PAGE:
Known as the Advanced Aerospace Threat Identification Programme, the project analyses encounters between unknown objects and American jets
Out of the huge chunk of money the US spends on defence and security, a small amount is dedicated to a program to investigate reports of unidentified flying objects and alien life. This hitherto unknown fact has come to light despite repeated denials by the US defence department, according to the New York Times.
Known as the Advanced Aerospace Threat Identification Programme, which corners only $22 million of the $600 defence budget, it was a conscious decision of the Pentagon to keep it secret as much as possible. The reason – the fear of being ostracised and stigma. What is surprising is that even smaller countries like Belgium, Chile are more open and have UFO projects in their countries. China, Russia, France, England too have huge government-funded organisations dedicated to probe UFOs and existence of alien life.
The US defence officials had earlier said the programme shut down in 2012, but NYT reports that it still existed and worked from within the maze of the Pentagon office. Begun in 2007, it was initially run by Luis Elizondo, an intelligence official, and government funding started after it was strongly advocated by Harry Reid, the Nevada Democrat who was the Senate majority leader at the time.
In an interview, Elizondo said he cooperated with the CIA and Navy, even though funds for the programme had nosedived in subsequent years. However, the military personnel resigned from the post this October, citing increasing secrecy and internal bickering.
For the project, the government had tied up with Robert Bigelow’s Bigelow Aerospace, an aerospace research company. The project analyses sightings of aircraft moving at very high velocities with no visible signs of propulsion and encounters between unknown objects and US jets. Recently, a video released in August, showed a white oval object near two Navy F/A-18F fighter jets seen from the aircraft carrier Nimitz off the coast of San Diego in 2004.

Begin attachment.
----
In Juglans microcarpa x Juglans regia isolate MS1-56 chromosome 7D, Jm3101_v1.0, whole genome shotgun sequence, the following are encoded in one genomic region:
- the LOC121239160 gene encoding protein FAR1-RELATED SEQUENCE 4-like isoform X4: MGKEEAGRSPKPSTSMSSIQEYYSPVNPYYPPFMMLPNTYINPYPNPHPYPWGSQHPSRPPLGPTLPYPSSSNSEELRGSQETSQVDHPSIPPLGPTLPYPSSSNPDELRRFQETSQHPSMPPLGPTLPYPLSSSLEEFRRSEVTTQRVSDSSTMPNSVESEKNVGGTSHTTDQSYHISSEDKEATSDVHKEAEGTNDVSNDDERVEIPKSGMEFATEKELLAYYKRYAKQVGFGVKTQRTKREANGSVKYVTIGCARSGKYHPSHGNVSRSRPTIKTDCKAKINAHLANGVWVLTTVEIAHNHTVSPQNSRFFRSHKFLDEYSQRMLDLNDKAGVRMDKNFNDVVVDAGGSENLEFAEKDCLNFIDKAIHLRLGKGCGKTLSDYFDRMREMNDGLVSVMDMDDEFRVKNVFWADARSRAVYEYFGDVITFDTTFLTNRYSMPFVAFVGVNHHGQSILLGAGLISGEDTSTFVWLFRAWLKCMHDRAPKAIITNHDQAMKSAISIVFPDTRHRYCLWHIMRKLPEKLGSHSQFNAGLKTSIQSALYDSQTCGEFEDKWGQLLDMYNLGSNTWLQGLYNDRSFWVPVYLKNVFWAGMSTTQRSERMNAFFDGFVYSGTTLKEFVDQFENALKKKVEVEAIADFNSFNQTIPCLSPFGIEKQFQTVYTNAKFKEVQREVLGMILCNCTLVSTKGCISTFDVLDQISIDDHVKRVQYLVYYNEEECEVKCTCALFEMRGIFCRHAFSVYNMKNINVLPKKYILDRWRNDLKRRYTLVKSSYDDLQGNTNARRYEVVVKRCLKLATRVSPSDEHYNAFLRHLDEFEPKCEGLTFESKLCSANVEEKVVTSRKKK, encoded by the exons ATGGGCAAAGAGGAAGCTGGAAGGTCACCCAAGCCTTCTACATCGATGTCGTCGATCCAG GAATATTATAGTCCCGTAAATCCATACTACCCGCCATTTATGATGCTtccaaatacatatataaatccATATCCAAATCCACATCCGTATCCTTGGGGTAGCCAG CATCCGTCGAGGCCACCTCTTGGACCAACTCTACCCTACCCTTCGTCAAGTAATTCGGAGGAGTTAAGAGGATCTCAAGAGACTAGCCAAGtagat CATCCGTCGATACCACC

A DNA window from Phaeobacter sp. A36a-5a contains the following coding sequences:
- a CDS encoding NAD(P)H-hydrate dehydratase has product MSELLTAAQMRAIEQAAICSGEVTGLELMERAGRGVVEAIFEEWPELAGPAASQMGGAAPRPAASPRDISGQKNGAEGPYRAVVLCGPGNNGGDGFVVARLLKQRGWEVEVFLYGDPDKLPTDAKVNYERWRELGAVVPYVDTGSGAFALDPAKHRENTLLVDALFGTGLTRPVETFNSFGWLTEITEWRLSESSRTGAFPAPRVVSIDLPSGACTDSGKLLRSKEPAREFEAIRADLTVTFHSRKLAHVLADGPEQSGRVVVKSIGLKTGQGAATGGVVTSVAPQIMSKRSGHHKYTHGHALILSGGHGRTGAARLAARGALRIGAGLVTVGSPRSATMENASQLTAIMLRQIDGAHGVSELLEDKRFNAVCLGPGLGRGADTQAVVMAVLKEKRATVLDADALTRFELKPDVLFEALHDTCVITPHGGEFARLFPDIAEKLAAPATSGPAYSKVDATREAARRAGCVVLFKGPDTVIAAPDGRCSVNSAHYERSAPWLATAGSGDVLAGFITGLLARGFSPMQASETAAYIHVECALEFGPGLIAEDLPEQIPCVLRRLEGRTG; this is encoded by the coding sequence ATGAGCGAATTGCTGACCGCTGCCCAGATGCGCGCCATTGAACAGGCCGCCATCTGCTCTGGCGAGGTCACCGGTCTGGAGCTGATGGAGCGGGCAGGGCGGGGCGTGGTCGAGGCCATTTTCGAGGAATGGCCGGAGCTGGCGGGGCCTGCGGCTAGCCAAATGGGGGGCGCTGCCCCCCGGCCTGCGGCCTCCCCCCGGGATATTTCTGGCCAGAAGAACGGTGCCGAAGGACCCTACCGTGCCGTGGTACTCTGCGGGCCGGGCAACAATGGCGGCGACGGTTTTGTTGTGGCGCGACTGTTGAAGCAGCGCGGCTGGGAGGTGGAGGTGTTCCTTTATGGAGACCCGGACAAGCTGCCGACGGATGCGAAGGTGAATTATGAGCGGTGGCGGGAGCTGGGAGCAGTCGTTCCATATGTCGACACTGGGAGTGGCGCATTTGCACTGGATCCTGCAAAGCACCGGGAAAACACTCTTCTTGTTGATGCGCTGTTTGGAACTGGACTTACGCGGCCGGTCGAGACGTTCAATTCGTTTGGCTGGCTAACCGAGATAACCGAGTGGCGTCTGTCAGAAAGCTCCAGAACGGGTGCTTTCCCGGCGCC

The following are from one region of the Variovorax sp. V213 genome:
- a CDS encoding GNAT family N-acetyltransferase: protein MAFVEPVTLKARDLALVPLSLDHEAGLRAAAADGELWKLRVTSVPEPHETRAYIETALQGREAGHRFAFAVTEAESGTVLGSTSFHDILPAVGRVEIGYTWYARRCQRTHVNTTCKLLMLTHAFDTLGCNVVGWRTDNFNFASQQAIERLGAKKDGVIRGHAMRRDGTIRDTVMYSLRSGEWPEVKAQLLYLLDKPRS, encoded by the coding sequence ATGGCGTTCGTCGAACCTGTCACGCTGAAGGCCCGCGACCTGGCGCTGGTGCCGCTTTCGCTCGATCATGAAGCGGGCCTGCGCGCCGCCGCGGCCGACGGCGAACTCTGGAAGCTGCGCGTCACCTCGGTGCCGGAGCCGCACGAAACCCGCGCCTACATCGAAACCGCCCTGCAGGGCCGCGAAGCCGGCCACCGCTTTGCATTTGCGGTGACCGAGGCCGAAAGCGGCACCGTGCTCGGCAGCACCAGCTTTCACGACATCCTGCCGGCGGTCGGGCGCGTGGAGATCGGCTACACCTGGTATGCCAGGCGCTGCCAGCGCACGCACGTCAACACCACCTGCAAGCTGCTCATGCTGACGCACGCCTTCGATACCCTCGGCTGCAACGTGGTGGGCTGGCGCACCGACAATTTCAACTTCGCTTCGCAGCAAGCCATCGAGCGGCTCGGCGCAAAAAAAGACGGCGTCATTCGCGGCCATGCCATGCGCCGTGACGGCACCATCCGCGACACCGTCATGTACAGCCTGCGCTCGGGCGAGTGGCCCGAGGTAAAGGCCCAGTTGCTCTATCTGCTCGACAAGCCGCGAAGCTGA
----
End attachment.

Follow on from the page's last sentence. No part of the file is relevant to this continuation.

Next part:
Investigating UFO sightings is not a recent phenomenon in the US. In 1947, the US Air Force began probing more than 12,000 UFO sightings before it was officially ended in 1969. The project, code-named Project Blue Book, concluded that most sightings involved stars, clouds, conventional aircraft or spy planes, although 701 remained unexplained.
Sara Seager, an astrophysicist at MIT, said not knowing the origin of an object does not mean that it was from another planet or galaxy. “When people claim to observe truly unusual phenomena, sometimes it’s worth investigating seriously. What people sometimes don’t get about science is that we often have phenomena that remain unexplained,” NYT quoted Seager as saying.
NYT also reported that for the storage of metal alloys and materials recovered from unidentified objects, Bigelow Aerospace modified buildings in Las Vegas and the information was known to only a few people. Researchers also made a database of people who came forward to tell their experience on encounters with the objects and examined them for any physiological changes. They also spoke to military service members who had reported sightings of strange aircraft.
The programme collected video and audio recordings of UFO incidents, including footage from a Navy F/A-18 Super Hornet showing an aircraft surrounded by some kind of glowing aura traveling at high speed. The Navy pilots can be heard trying to understand what they are seeing. “There’s a whole fleet of them,” one exclaims. Defense officials declined to release the location and date of the incident.
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